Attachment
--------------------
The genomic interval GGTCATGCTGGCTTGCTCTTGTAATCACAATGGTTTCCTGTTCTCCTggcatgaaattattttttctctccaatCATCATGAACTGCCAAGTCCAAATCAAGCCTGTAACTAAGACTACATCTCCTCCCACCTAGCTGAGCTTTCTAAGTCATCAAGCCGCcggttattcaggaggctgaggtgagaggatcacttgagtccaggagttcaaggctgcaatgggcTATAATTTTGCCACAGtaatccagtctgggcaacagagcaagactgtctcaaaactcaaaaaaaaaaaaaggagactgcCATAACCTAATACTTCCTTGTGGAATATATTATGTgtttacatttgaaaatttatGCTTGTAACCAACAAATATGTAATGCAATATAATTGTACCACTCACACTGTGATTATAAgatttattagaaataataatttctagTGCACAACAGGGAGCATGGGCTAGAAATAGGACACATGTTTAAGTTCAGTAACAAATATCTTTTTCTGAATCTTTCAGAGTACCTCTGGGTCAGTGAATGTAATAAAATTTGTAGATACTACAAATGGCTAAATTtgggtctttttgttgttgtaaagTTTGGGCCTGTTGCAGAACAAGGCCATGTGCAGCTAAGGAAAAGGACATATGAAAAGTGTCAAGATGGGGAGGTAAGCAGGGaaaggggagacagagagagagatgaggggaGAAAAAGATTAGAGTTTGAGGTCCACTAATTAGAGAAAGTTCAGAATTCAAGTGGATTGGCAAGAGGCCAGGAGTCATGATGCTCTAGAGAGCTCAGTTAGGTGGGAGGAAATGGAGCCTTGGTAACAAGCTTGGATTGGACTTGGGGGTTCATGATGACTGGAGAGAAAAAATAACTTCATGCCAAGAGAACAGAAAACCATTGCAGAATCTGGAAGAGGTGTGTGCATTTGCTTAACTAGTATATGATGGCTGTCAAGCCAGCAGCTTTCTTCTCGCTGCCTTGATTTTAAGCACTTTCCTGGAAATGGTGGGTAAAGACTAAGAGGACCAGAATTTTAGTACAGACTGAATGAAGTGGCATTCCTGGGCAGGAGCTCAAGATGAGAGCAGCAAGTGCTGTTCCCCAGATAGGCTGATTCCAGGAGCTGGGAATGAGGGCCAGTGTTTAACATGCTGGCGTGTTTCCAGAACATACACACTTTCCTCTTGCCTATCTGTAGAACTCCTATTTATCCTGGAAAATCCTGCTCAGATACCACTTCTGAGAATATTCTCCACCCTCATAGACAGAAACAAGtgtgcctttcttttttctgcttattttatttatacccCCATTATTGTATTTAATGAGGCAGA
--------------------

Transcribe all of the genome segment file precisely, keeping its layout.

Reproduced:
The genomic interval GGTCATGCTGGCTTGCTCTTGTAATCACAATGGTTTCCTGTTCTCCTggcatgaaattattttttctctccaatCATCATGAACTGCCAAGTCCAAATCAAGCCTGTAACTAAGACTACATCTCCTCCCACCTAGCTGAGCTTTCTAAGTCATCAAGCCGCcggttattcaggaggctgaggtgagaggatcacttgagtccaggagttcaaggctgcaatgggcTATAATTTTGCCACAGtaatccagtctgggcaacagagcaagactgtctcaaaactcaaaaaaaaaaaaaggagactgcCATAACCTAATACTTCCTTGTGGAATATATTATGTgtttacatttgaaaatttatGCTTGTAACCAACAAATATGTAATGCAATATAATTGTACCACTCACACTGTGATTATAAgatttattagaaataataatttctagTGCACAACAGGGAGCATGGGCTAGAAATAGGACACATGTTTAAGTTCAGTAACAAATATCTTTTTCTGAATCTTTCAGAGTACCTCTGGGTCAGTGAATGTAATAAAATTTGTAGATACTACAAATGGCTAAATTtgggtctttttgttgttgtaaagTTTGGGCCTGTTGCAGAACAAGGCCATGTGCAGCTAAGGAAAAGGACATATGAAAAGTGTCAAGATGGGGAGGTAAGCAGGGaaaggggagacagagagagagatgaggggaGAAAAAGATTAGAGTTTGAGGTCCACTAATTAGAGAAAGTTCAGAATTCAAGTGGATTGGCAAGAGGCCAGGAGTCATGATGCTCTAGAGAGCTCAGTTAGGTGGGAGGAAATGGAGCCTTGGTAACAAGCTTGGATTGGACTTGGGGGTTCATGATGACTGGAGAGAAAAAATAACTTCATGCCAAGAGAACAGAAAACCATTGCAGAATCTGGAAGAGGTGTGTGCATTTGCTTAACTAGTATATGATGGCTGTCAAGCCAGCAGCTTTCTTCTCGCTGCCTTGATTTTAAGCACTTTCCTGGAAATGGTGGGTAAAGACTAAGAGGACCAGAATTTTAGTACAGACTGAATGAAGTGGCATTCCTGGGCAGGAGCTCAAGATGAGAGCAGCAAGTGCTGTTCCCCAGATAGGCTGATTCCAGGAGCTGGGAATGAGGGCCAGTGTTTAACATGCTGGCGTGTTTCCAGAACATACACACTTTCCTCTTGCCTATCTGTAGAACTCCTATTTATCCTGGAAAATCCTGCTCAGATACCACTTCTGAGAATATTCTCCACCCTCATAGACAGAAACAAGtgtgcctttcttttttctgcttattttatttatacccCCATTATTGTATTTAATGAGGCAGA